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Playing the piano without looking at your hands is a common hurdle for beginners.

What ends up happening is you’re trying to read music, or a lead sheet or chord chart — as well as trying to look at where your hands go on the keys.

It’s easy to get lost between the two — and that can be frustrating.

I have a great exercise you can practice to help you develop this skill.

But first — it’s important to know that:

Everybody Does It! 

Every piano player glances at their hands from time to time, so don’t feel bad that you have to look.

The goal is to get so comfortable with the keys that a glance is all you need.

Here’s how to get better:

Step 1 – C Position

First of all — get into C position. It’s ok to look at the keys to do this!

Get your hands set so that your thumb (or 1 finger) is on middle C, and your left-hand pinky (or 5 finger) is on the C an octave below.

Once you are set — look away from the keys. Look up, or close your eyes, and play up the five-note scale until you land on G.

Easy so far!

Step 2 – Moving into G Position

The next step is moving our hands from the comfortable C position into G position – without looking at the keyboard.

We know where the G is because our right-hand pinky and left-hand thumb are resting on it. So we need to practice moving our hands so that our right-hand thumb and left-hand pinky replace the other fingers on the G notes.

It’s not easy! 

Once you are in the new G position — play another five-note scale starting on G. Again — don’t look at the keys.

Step 3 – Moving into D Position 

This is a repeat of Step 2, just moving to a different position. Because our top note is now a D, we’ll move from G position into D position.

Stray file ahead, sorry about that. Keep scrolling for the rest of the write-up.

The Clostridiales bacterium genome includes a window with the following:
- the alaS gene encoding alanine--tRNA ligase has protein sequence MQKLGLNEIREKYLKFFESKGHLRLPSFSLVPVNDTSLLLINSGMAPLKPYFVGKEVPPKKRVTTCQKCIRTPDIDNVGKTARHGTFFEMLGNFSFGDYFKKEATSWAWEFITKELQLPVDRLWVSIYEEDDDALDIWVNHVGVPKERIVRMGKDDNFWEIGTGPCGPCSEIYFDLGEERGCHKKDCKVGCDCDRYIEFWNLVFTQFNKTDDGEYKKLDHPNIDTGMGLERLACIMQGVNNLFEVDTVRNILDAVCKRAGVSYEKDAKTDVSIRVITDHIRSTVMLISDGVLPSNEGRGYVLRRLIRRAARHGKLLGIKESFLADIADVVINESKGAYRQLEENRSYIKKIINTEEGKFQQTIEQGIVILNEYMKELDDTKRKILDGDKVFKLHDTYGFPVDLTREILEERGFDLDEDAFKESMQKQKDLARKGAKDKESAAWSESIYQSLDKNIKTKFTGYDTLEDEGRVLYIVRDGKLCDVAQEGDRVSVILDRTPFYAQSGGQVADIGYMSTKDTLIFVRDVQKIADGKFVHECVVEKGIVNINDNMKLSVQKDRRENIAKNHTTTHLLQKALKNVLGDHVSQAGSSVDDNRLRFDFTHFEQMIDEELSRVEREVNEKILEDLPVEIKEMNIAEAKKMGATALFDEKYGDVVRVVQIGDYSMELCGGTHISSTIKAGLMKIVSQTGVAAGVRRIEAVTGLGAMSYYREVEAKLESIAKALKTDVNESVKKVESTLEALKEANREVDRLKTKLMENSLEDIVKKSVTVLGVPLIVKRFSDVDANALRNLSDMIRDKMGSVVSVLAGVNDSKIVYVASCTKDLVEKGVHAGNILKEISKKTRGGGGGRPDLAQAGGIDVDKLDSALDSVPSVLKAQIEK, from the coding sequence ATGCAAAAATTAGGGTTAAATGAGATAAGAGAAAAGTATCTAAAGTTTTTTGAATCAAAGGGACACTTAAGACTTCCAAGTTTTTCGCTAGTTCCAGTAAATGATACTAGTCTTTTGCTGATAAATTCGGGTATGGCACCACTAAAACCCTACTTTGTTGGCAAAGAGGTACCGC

You can keep working your way up the keyboard to practice this in all the keys. Try not to look, but also don’t beat yourself up if you get it wrong!

A BONUS Exercise

If you want to challenge yourself, try calling out (or having someone else call out) random hand positions, and then move to those as quickly as you can with just a glance at the keys.

This exercise is great as it more closely mimics what the reality of playing a song or piece of music is like.

In time, and with practice, you’ll develop a greater familiarity with the keyboard, and your muscle memory will start to kick in so you’ll have a much better idea of where you are at all times.

That will allow you to focus on reading the music or chord charts more – which will make you a better player.

Happy practicing!


Lisa Witt

Lisa Witt has been teaching piano for 18 years and in that time has helped hundreds of students learn to play the songs they love. Lisa received classical piano training through the Royal Conservatory of Music, but she has since embraced popular music and playing by ear in order to accompany herself and others.

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